Ironically, then, it is in live versions that the song has found some measure of success. The 1998 tour, for instance, offers the version that saw release on To Venus and Back, where Amos fully commits to rocking out on the chorus, giving the song a cheeky swagger that goes well for it. The most interesting version, however, is surely its lone performance on the Dew Drop Inn tour, in a show that nearly got interrupted when Amos fell ill, only for her to come back out, discard the set list, and have at it. After bemusing Steve Caton with the instruction “this next song is in G Minor” and a reassurance that he’ll know what to do (he had played on the record), Amos takes off on a half-improvised version of the song, its main piano riff turned to a staccato dance, the vocal line turned tense and insistent.
We should probably also consider “Thoughts” in this context—an improvisation recorded while Amos was working on “Girl” and grew frustrated. Eric Rosse encouraged her to take a break, and while she did, she stayed at the piano and began playing. The resulting song is clearly improvised, with lyrics that are clearly generated through on the spot repetition and variation, (“Burning witches / burning books/ burning babies in their looks”) but it incorporates the chorus of “Girl” towards its middle. When Amos finished playing, Rosse informed her that he’d left the machine running, and they had a song in the bag
This account raises several questions of timeline, however. For one thing, “Thoughts,” which saw release on the “Me and a Gun” single in the UK, is most commonly attributed to the London sessions produced by Ian Stanley. This is poorly attributed—the “Me and a Gun” single doesn’t credit a producer for either “Thoughts” or the title track, and the assignation appears to come purely from a 1992 interview in Keyboard where the interviewer is paraphrasing Amos. But it raises the fascinating possibility of a lost attempt at a second version of “Girl,” as if Amos was aware even then that the version she’d made with Rosse didn’t quite cut it.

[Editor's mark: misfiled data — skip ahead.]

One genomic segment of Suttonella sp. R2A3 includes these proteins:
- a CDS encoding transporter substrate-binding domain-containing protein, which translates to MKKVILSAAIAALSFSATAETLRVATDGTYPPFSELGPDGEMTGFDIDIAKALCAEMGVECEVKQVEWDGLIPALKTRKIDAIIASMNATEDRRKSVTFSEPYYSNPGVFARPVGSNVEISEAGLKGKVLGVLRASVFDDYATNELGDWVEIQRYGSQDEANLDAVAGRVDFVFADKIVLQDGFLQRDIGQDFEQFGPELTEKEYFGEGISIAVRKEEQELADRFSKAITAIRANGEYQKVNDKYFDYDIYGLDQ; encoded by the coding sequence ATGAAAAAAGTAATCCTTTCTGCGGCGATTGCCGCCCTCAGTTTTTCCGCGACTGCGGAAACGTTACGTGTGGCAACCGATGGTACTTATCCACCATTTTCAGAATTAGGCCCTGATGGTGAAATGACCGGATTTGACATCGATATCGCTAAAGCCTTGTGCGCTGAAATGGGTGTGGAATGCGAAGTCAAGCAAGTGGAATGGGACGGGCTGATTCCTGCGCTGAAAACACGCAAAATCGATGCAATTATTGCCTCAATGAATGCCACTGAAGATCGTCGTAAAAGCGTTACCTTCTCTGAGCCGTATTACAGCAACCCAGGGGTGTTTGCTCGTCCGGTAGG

More likely, however, is that “Thoughts” does hail from the Amos/Rosse sessions and the interviewer for Keyboard got it wrong. In any case, its existence represents a power play on the part of Rosse, who created the song by, in effect, tricking Amos and committing to tape something that was not actually intended for a wider audience. It’s easy to overplay this—Amos surely consented to its eventual release, after all. But the song represents a loss of control for Amos, and marks the first sign that her partnership with Rosse would have an expiration date, even as it was in the midst of producing some of the best tracks of her early career.
Recorded in Los Angeles at Eric Rosse’s home studio in 1990, produced by Rosse and Tori Amos. Played occasionally throughout Amos’s career, with a break from 2003-09.